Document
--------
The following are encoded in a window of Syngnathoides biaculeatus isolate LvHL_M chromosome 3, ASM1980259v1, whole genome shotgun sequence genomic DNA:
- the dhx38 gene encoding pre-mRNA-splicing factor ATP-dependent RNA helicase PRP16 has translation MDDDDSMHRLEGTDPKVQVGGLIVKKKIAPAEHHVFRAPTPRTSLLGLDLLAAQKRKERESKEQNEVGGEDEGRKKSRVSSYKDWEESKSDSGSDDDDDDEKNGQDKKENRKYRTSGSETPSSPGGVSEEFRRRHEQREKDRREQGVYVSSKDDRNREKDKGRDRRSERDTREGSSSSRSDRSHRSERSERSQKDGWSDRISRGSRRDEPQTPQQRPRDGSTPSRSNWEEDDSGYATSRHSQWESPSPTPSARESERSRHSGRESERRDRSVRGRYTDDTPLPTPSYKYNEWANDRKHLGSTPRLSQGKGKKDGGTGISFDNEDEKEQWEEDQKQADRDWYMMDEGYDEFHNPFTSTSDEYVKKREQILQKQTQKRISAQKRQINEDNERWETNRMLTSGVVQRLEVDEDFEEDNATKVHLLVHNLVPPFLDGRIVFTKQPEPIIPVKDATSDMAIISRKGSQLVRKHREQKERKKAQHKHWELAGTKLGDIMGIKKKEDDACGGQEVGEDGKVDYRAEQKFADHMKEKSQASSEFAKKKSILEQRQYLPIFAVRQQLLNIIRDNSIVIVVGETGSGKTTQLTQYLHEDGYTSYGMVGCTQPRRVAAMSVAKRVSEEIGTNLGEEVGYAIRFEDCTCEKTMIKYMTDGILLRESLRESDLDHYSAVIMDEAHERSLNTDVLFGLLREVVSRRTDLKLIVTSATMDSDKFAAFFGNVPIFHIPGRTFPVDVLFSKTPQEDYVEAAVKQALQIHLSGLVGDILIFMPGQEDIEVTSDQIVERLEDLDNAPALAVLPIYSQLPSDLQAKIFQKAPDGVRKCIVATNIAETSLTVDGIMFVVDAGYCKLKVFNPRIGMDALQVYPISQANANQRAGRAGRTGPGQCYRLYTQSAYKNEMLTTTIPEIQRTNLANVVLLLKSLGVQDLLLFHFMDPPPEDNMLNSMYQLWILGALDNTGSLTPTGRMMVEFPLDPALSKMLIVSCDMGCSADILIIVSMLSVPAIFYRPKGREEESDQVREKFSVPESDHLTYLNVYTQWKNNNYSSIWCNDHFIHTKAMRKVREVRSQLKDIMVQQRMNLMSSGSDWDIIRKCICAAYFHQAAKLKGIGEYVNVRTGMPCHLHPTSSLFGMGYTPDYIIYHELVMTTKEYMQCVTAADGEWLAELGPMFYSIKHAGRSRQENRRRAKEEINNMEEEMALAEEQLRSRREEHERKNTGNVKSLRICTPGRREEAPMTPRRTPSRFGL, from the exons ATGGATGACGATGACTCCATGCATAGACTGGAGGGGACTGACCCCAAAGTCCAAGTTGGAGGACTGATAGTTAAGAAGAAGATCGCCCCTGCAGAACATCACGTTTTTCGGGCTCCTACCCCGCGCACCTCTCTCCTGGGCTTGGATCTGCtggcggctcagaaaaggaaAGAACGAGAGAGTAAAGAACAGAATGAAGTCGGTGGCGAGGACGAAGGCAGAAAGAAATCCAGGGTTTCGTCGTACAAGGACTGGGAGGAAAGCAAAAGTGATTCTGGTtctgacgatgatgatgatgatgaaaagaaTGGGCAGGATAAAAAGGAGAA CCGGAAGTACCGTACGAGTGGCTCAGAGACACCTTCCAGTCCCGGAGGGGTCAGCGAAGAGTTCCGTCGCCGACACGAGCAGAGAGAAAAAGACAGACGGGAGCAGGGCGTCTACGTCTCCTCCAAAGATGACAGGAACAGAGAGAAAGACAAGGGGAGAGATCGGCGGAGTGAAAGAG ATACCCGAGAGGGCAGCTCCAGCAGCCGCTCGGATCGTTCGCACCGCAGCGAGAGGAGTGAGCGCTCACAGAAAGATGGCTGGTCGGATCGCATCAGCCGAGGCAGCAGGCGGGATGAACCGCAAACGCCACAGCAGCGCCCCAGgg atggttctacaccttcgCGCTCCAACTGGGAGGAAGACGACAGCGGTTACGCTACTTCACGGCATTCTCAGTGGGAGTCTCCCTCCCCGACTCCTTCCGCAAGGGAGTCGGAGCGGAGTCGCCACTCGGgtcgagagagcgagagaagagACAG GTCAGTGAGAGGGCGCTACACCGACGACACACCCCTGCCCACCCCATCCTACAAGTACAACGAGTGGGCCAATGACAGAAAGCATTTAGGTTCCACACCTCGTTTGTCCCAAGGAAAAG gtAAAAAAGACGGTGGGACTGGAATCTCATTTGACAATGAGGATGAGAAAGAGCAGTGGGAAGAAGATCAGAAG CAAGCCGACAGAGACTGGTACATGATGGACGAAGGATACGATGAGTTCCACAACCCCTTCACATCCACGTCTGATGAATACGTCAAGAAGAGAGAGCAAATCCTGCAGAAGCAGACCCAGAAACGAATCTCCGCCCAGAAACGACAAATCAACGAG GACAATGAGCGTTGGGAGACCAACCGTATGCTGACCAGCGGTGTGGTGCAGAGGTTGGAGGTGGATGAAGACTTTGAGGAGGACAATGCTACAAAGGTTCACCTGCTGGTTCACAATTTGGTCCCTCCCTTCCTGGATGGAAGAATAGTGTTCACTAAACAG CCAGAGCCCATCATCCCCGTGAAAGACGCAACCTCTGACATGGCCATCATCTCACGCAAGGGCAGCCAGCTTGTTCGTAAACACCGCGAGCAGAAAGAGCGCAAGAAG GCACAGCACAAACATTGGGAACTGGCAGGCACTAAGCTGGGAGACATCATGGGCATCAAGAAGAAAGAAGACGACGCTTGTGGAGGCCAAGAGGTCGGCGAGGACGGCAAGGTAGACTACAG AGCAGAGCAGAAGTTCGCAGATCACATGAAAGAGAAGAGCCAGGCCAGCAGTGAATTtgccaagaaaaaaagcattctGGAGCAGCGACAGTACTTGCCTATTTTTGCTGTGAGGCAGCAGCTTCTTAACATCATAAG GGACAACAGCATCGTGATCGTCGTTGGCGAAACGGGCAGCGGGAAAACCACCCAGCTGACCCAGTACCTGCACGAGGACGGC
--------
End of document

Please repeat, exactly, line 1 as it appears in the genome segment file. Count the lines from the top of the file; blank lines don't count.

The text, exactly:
The following are encoded in a window of Syngnathoides biaculeatus isolate LvHL_M chromosome 3, ASM1980259v1, whole genome shotgun sequence genomic DNA: